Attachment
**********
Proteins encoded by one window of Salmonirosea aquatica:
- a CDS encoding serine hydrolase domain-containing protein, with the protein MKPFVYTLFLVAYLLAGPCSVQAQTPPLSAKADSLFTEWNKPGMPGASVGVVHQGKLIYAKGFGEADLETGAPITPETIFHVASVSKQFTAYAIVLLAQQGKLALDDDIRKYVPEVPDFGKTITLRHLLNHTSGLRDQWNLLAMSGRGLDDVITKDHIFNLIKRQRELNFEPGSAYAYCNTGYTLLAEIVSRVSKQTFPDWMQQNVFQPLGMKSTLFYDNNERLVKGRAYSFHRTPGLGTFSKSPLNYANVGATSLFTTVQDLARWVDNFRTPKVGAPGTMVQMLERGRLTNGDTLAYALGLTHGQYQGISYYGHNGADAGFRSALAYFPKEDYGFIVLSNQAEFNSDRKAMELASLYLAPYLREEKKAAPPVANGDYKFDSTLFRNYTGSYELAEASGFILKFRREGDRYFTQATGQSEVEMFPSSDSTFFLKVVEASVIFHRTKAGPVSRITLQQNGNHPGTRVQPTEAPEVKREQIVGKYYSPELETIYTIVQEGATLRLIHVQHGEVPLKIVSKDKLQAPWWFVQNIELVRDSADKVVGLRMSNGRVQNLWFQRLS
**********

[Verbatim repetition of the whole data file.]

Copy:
Proteins encoded by one window of Salmonirosea aquatica:
- a CDS encoding serine hydrolase domain-containing protein, with the protein MKPFVYTLFLVAYLLAGPCSVQAQTPPLSAKADSLFTEWNKPGMPGASVGVVHQGKLIYAKGFGEADLETGAPITPETIFHVASVSKQFTAYAIVLLAQQGKLALDDDIRKYVPEVPDFGKTITLRHLLNHTSGLRDQWNLLAMSGRGLDDVITKDHIFNLIKRQRELNFEPGSAYAYCNTGYTLLAEIVSRVSKQTFPDWMQQNVFQPLGMKSTLFYDNNERLVKGRAYSFHRTPGLGTFSKSPLNYANVGATSLFTTVQDLARWVDNFRTPKVGAPGTMVQMLERGRLTNGDTLAYALGLTHGQYQGISYYGHNGADAGFRSALAYFPKEDYGFIVLSNQAEFNSDRKAMELASLYLAPYLREEKKAAPPVANGDYKFDSTLFRNYTGSYELAEASGFILKFRREGDRYFTQATGQSEVEMFPSSDSTFFLKVVEASVIFHRTKAGPVSRITLQQNGNHPGTRVQPTEAPEVKREQIVGKYYSPELETIYTIVQEGATLRLIHVQHGEVPLKIVSKDKLQAPWWFVQNIELVRDSADKVVGLRMSNGRVQNLWFQRLS